You’ve spent hours at the wheel, practicing your slides, your left-foot braking and your slingshot out of the corners maneuver. Granted, the wheel was hooked up to your Xbox, and your maneuvers come courtesy of Dirt and Forza 4.
But now it’s time to put those moves to the test. You probably noticed, since the game engineers spent a lot of time making sure the driver feedback was true to life, that turning and braking require a lot of traction. Driving in a straight line could be done on sheets of plywood instead of tires, but turning and braking require rubber to grip the road.
High wind reduces friction. It causes your car to lift a bit, it shoves the car off its line and it often comes with buckets of water falling from the sky making the road really wet. Rather than taking the safe and sane route of driving carefully, with both hands on the wheel and your eyes scanning for debris, see if you can make the highway into your very own Nürburgring or Talladega Superspeedway. Because video games and real life are pretty much the same thing, right?
Go Puddle Jumping
So you couldn’t outrun the storm in your little four-cylinder economy car — that’s okay! You can still drive completely irresponsibly in the wind!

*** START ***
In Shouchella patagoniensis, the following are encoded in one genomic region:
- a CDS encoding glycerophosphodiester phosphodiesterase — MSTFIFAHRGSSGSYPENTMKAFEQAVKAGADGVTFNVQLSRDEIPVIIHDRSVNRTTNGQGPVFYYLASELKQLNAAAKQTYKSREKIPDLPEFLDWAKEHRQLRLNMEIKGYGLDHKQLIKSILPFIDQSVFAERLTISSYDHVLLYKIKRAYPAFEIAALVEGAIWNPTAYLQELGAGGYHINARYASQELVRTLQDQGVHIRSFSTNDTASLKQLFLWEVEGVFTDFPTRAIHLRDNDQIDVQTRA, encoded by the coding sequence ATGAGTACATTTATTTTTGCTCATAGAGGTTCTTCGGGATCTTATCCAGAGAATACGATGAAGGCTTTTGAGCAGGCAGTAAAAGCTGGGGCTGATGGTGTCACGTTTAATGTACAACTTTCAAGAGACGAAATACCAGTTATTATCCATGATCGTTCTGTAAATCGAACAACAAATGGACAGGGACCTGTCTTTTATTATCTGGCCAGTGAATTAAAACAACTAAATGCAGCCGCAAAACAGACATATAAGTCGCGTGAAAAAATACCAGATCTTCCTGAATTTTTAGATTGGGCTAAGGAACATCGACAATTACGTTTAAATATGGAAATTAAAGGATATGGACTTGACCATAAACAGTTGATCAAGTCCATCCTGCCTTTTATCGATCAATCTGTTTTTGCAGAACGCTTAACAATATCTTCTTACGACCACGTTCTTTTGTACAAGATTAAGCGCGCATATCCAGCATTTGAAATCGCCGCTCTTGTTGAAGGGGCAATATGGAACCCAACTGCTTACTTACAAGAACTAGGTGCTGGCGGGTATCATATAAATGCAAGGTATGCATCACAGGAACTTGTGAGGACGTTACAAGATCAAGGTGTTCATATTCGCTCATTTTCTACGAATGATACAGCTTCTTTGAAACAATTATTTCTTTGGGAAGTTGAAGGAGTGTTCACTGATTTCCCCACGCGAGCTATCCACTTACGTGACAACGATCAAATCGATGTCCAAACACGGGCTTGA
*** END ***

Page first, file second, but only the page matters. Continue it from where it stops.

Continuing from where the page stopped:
Remember that wind often brings sopping wet storms with it. Those storms come on fast and fill up gutters and creeks and ditches with a quickness. Take advantage of all that murky water and drive straight into it. Don’t let up on the gas pedal either! How’s a person supposed to hydroplane if they aren’t going fast enough to skim across the water’s surface? The wind can only help here. Once you’ve lost traction and your car is skating across the water, a nice burst of high-speed wind can take your car where the wind wants it to go.
If you’ve tried any of these truly terrible ways to drive in the wind and find yourself stuck in a ditch, please stay there while the rest of us try to drive slowly and safely to the next parking lot where we can wait out the storm like intelligent drivers. We’ll call a tow truck for you eventually.